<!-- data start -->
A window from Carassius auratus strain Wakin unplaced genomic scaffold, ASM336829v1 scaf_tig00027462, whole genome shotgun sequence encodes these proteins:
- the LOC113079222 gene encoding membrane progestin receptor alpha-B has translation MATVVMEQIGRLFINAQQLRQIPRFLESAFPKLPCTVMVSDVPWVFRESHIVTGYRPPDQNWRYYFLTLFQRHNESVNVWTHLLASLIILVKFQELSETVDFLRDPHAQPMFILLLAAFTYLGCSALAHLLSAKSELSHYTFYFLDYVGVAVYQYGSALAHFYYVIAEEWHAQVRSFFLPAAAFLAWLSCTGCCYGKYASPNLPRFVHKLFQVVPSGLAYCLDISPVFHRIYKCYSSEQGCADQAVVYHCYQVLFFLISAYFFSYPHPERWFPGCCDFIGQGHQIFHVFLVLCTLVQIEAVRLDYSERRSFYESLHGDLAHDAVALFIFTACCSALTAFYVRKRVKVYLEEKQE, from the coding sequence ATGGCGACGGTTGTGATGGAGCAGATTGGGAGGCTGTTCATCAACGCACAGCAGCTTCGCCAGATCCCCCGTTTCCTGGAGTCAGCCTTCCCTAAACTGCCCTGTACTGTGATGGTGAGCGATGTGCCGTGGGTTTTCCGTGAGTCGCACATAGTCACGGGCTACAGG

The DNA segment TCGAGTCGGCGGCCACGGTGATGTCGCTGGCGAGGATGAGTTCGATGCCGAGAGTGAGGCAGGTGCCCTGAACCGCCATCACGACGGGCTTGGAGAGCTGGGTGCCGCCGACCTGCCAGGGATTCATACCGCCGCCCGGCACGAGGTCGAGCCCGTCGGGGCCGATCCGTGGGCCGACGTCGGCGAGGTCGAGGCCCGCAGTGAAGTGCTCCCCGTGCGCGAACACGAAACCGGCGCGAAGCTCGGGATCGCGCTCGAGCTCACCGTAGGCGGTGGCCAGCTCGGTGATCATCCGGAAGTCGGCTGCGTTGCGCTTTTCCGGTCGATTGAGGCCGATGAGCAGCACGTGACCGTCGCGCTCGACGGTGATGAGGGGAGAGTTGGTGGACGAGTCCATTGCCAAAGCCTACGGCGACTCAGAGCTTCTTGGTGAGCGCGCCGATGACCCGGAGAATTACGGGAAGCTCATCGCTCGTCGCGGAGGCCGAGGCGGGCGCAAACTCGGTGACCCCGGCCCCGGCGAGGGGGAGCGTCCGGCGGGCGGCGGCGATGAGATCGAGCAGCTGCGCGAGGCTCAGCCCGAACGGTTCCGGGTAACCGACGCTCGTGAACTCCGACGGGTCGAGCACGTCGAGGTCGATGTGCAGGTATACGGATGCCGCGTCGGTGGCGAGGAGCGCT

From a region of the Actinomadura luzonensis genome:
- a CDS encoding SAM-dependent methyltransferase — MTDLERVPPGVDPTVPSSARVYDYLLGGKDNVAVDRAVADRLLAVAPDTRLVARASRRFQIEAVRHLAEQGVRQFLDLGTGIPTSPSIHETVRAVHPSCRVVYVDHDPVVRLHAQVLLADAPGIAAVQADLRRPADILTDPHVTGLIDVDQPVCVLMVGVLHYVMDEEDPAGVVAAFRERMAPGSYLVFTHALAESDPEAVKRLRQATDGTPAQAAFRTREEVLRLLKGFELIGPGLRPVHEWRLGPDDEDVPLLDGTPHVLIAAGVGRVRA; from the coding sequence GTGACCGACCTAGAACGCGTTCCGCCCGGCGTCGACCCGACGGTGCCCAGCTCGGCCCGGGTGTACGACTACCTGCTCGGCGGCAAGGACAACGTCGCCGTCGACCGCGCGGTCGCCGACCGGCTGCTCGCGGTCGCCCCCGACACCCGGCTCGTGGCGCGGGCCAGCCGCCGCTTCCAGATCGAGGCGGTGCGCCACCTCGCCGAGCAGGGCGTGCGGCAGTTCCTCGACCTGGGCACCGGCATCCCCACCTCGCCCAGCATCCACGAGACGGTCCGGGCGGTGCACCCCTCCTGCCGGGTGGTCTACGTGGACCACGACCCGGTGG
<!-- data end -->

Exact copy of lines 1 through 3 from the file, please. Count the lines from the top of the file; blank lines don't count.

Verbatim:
A window from Carassius auratus strain Wakin unplaced genomic scaffold, ASM336829v1 scaf_tig00027462, whole genome shotgun sequence encodes these proteins:
- the LOC113079222 gene encoding membrane progestin receptor alpha-B has translation MATVVMEQIGRLFINAQQLRQIPRFLESAFPKLPCTVMVSDVPWVFRESHIVTGYRPPDQNWRYYFLTLFQRHNESVNVWTHLLASLIILVKFQELSETVDFLRDPHAQPMFILLLAAFTYLGCSALAHLLSAKSELSHYTFYFLDYVGVAVYQYGSALAHFYYVIAEEWHAQVRSFFLPAAAFLAWLSCTGCCYGKYASPNLPRFVHKLFQVVPSGLAYCLDISPVFHRIYKCYSSEQGCADQAVVYHCYQVLFFLISAYFFSYPHPERWFPGCCDFIGQGHQIFHVFLVLCTLVQIEAVRLDYSERRSFYESLHGDLAHDAVALFIFTACCSALTAFYVRKRVKVYLEEKQE, from the coding sequence ATGGCGACGGTTGTGATGGAGCAGATTGGGAGGCTGTTCATCAACGCACAGCAGCTTCGCCAGATCCCCCGTTTCCTGGAGTCAGCCTTCCCTAAACTGCCCTGTACTGTGATGGTGAGCGATGTGCCGTGGGTTTTCCGTGAGTCGCACATAGTCACGGGCTACAGG

The DNA segment TCGAGTCGGCGGCCACGGTGATGTCGCTGGCGAGGATGAGTTCGATGCCGAGAGTGAGGCAGGTGCCCTGAACCGCCATCACGACGGGCTTGGAGAGCTGGGTGCCGCCGACCTGCCAGGGATTCATACCGCCGCCCGGCACGAGGTCGAGCCCGTCGGGGCCGATCCGTGGGCCGACGTCGGCGAGGTCGAGGCCCGCAGTGAAGTGCTCCCCGTGCGCGAACACGAAACCGGCGCGAAGCTCGGGATCGCGCTCGAGCTCACCGTAGGCGGTGGCCAGCTCGGTGATCATCCGGAAGTCGGCTGCGTTGCGCTTTTCCGGTCGATTGAGGCCGATGAGCAGCACGTGACCGTCGCGCTCGACGGTGATGAGGGGAGAGTTGGTGGACGAGTCCATTGCCAAAGCCTACGGCGACTCAGAGCTTCTTGGTGAGCGCGCCGATGACCCGGAGAATTACGGGAAGCTCATCGCTCGTCGCGGAGGCCGAGGCGGGCGCAAACTCGGTGACCCCGGCCCCGGCGAGGGGGAGCGTCCGGCGGGCGGCGGCGATGAGATCGAGCAGCTGCGCGAGGCTCAGCCCGAACGGTTCCGGGTAACCGACGCTCGTGAACTCCGACGGGTCGAGCACGTCGAGGTCGATGTGCAGGTATACGGATGCCGCGTCGGTGGCGAGGAGCGCT